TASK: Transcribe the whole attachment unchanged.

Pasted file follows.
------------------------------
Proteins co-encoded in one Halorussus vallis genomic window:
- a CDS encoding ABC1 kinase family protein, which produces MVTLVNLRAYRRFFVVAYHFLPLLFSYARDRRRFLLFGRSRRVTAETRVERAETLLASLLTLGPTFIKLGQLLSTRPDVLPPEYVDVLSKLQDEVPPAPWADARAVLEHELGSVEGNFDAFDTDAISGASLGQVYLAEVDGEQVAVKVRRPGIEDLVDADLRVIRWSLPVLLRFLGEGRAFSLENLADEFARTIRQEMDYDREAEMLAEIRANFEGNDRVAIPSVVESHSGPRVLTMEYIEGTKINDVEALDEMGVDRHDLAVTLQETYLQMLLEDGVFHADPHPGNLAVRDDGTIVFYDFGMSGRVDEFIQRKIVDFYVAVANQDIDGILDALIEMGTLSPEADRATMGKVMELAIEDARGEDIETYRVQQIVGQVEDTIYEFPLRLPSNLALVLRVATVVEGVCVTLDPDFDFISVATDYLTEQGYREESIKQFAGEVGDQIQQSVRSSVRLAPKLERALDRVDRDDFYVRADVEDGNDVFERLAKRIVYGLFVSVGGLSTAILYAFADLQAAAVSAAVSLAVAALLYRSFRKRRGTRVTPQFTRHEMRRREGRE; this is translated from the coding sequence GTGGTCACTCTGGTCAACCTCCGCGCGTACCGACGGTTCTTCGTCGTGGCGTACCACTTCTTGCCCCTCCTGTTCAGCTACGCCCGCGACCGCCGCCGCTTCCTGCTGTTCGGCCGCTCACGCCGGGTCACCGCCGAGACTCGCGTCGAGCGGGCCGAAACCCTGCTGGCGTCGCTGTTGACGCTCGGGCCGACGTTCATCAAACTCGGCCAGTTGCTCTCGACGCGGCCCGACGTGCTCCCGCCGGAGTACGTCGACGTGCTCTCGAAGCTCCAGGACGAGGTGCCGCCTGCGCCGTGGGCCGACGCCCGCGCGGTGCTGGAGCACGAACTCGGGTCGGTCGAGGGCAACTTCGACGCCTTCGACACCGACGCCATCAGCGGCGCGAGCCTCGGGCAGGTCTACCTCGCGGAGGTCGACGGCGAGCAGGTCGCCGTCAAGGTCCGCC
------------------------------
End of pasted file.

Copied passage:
Proteins co-encoded in one Halorussus vallis genomic window:
- a CDS encoding ABC1 kinase family protein, which produces MVTLVNLRAYRRFFVVAYHFLPLLFSYARDRRRFLLFGRSRRVTAETRVERAETLLASLLTLGPTFIKLGQLLSTRPDVLPPEYVDVLSKLQDEVPPAPWADARAVLEHELGSVEGNFDAFDTDAISGASLGQVYLAEVDGEQVAVKVRRPGIEDLVDADLRVIRWSLPVLLRFLGEGRAFSLENLADEFARTIRQEMDYDREAEMLAEIRANFEGNDRVAIPSVVESHSGPRVLTMEYIEGTKINDVEALDEMGVDRHDLAVTLQETYLQMLLEDGVFHADPHPGNLAVRDDGTIVFYDFGMSGRVDEFIQRKIVDFYVAVANQDIDGILDALIEMGTLSPEADRATMGKVMELAIEDARGEDIETYRVQQIVGQVEDTIYEFPLRLPSNLALVLRVATVVEGVCVTLDPDFDFISVATDYLTEQGYREESIKQFAGEVGDQIQQSVRSSVRLAPKLERALDRVDRDDFYVRADVEDGNDVFERLAKRIVYGLFVSVGGLSTAILYAFADLQAAAVSAAVSLAVAALLYRSFRKRRGTRVTPQFTRHEMRRREGRE; this is translated from the coding sequence GTGGTCACTCTGGTCAACCTCCGCGCGTACCGACGGTTCTTCGTCGTGGCGTACCACTTCTTGCCCCTCCTGTTCAGCTACGCCCGCGACCGCCGCCGCTTCCTGCTGTTCGGCCGCTCACGCCGGGTCACCGCCGAGACTCGCGTCGAGCGGGCCGAAACCCTGCTGGCGTCGCTGTTGACGCTCGGGCCGACGTTCATCAAACTCGGCCAGTTGCTCTCGACGCGGCCCGACGTGCTCCCGCCGGAGTACGTCGACGTGCTCTCGAAGCTCCAGGACGAGGTGCCGCCTGCGCCGTGGGCCGACGCCCGCGCGGTGCTGGAGCACGAACTCGGGTCGGTCGAGGGCAACTTCGACGCCTTCGACACCGACGCCATCAGCGGCGCGAGCCTCGGGCAGGTCTACCTCGCGGAGGTCGACGGCGAGCAGGTCGCCGTCAAGGTCCGCC